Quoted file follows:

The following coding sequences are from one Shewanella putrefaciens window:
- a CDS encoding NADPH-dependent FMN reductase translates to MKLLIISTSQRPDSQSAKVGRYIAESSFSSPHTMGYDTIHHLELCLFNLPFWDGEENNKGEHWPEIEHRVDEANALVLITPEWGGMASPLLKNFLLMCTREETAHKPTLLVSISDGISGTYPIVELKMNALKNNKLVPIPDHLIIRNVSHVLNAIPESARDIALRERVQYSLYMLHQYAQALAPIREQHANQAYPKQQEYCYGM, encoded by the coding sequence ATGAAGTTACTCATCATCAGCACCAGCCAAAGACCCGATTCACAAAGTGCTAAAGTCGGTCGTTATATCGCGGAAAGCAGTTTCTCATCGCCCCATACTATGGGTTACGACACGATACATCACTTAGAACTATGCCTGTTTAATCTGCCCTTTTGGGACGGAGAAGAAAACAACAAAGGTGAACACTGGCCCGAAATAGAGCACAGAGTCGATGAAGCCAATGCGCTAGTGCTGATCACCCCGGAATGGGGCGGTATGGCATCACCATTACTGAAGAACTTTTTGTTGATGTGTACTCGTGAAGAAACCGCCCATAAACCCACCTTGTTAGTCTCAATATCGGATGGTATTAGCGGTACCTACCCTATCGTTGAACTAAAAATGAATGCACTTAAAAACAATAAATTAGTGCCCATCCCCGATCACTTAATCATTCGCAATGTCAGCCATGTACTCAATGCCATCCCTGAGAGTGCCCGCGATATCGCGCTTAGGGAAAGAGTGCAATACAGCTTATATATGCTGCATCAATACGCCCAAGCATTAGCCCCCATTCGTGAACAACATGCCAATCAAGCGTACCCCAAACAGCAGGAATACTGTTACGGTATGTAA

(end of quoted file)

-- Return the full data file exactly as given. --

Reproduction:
The following coding sequences are from one Shewanella putrefaciens window:
- a CDS encoding NADPH-dependent FMN reductase translates to MKLLIISTSQRPDSQSAKVGRYIAESSFSSPHTMGYDTIHHLELCLFNLPFWDGEENNKGEHWPEIEHRVDEANALVLITPEWGGMASPLLKNFLLMCTREETAHKPTLLVSISDGISGTYPIVELKMNALKNNKLVPIPDHLIIRNVSHVLNAIPESARDIALRERVQYSLYMLHQYAQALAPIREQHANQAYPKQQEYCYGM, encoded by the coding sequence ATGAAGTTACTCATCATCAGCACCAGCCAAAGACCCGATTCACAAAGTGCTAAAGTCGGTCGTTATATCGCGGAAAGCAGTTTCTCATCGCCCCATACTATGGGTTACGACACGATACATCACTTAGAACTATGCCTGTTTAATCTGCCCTTTTGGGACGGAGAAGAAAACAACAAAGGTGAACACTGGCCCGAAATAGAGCACAGAGTCGATGAAGCCAATGCGCTAGTGCTGATCACCCCGGAATGGGGCGGTATGGCATCACCATTACTGAAGAACTTTTTGTTGATGTGTACTCGTGAAGAAACCGCCCATAAACCCACCTTGTTAGTCTCAATATCGGATGGTATTAGCGGTACCTACCCTATCGTTGAACTAAAAATGAATGCACTTAAAAACAATAAATTAGTGCCCATCCCCGATCACTTAATCATTCGCAATGTCAGCCATGTACTCAATGCCATCCCTGAGAGTGCCCGCGATATCGCGCTTAGGGAAAGAGTGCAATACAGCTTATATATGCTGCATCAATACGCCCAAGCATTAGCCCCCATTCGTGAACAACATGCCAATCAAGCGTACCCCAAACAGCAGGAATACTGTTACGGTATGTAA